I was in a pub near Tower Bridge, chatting to Fakhir. He is an Iraqi who sought refuge in the UK some years ago. He was provided with a form of sanctuary in Glasgow. He simply pointed to the ugly scar on his forehead when I asked him about his impressions of Scotland.
He moved to London as soon as he was given the right to remain in this country, where he met our mutual friend during his career as a property consultant. He has since moved to Dubai, where he enjoys a lifestyle which he described as a ‘good mangling’ of Western and Arab cultures.
He was aggressively affectionate. Barely a minute passed without him rubbing the back or massaging the shoulders of our mutual friend.
We worked our way through several pints, and the more the drinks flowed, the more he wanted to bet. On anything. From who would get served first at the bar to which team won a particular football championship. This quickly became tedious.
It was during a particularly animated bet proposal that he suddenly stopped shouting and put his hands to his mouth, eyes wide with alarm. Vomit seeped through his fingers. I averted my gaze, but watched him scrambling for napkins in my peripheral vision.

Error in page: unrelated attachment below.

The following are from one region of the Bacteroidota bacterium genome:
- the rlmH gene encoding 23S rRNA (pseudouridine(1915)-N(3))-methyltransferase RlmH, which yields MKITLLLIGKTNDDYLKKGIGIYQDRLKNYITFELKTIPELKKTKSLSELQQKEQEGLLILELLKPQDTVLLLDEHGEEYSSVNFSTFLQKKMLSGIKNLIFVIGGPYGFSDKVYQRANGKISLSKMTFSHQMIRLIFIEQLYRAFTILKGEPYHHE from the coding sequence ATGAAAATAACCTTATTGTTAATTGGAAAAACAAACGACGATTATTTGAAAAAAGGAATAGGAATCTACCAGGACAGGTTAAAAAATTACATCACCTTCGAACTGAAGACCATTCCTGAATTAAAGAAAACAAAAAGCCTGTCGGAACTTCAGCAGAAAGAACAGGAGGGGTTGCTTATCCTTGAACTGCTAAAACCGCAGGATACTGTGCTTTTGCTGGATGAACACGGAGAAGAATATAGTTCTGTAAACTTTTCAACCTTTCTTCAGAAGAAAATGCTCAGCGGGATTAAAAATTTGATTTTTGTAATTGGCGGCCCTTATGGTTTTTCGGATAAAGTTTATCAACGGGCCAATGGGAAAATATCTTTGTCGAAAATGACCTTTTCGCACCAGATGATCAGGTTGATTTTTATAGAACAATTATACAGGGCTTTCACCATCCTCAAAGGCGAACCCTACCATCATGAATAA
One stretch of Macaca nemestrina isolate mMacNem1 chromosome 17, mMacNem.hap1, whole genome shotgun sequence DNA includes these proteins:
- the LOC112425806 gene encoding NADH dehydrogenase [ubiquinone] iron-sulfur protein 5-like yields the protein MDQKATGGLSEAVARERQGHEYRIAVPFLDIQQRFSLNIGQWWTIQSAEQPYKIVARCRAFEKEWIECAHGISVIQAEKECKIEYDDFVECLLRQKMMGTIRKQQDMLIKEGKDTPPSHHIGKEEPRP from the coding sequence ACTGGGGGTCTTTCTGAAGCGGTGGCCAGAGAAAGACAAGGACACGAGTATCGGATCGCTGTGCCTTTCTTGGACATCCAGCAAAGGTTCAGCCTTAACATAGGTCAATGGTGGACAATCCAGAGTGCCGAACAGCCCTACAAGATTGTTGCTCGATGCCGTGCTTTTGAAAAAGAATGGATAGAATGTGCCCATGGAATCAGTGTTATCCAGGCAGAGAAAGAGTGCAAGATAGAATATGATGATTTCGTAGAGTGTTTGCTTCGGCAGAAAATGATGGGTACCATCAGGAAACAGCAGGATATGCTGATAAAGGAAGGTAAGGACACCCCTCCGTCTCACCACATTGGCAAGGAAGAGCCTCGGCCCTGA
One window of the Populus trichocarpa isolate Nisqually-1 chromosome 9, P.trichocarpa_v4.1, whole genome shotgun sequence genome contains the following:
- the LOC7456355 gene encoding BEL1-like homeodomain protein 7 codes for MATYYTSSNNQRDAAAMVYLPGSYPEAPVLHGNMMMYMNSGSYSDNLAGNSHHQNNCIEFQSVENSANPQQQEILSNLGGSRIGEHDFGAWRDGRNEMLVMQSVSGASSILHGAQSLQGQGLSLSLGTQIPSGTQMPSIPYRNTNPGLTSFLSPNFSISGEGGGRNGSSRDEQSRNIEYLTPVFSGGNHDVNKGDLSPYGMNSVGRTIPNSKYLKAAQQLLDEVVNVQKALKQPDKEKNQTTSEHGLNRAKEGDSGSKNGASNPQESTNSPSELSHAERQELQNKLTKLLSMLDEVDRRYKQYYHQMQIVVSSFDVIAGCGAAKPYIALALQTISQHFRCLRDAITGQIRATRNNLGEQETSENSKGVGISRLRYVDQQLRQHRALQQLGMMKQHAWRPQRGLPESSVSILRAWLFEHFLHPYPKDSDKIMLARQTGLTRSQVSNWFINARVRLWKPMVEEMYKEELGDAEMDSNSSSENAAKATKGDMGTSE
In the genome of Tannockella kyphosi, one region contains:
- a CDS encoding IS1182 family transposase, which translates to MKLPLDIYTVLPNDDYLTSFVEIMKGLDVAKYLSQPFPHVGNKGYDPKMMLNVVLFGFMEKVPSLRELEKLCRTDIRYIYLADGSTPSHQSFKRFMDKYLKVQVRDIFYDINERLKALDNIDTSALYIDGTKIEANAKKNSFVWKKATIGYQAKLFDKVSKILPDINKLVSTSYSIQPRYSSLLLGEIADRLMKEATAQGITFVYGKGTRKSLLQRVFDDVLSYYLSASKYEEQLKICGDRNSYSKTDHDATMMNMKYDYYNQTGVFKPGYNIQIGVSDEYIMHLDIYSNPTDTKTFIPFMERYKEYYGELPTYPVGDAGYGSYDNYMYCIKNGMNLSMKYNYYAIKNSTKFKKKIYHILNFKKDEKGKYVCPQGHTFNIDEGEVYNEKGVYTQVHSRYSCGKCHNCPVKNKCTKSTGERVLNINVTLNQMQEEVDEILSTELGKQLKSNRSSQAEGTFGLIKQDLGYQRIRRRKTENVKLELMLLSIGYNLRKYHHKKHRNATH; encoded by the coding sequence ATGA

Miraculously, our mutual friend hadn’t noticed, having been pre-occupied with his mobile. Fakhir’s eyes fixed on me as if to cement the awkwardness of this sudden silence. Sticking with the gambling theme, I ended the moment by saying ‘Here’s a safe bet for you – I bet you’re embarrassed!’
For a moment, I thought he was going to kill me. Perhaps it was xenophobic anxiety. ‘Oh fuck, I’ve insulted an Arab. I might as well have knocked up his sister. I’ve committed some terrible faux-pas for which I’m about to pay dearly’ characterises my thoughts at that moment. He broke the silence by gripping my arm, kissing my cheek (yikes) and telling me I was a bloody bastard who would be well-received at his desert condo any time.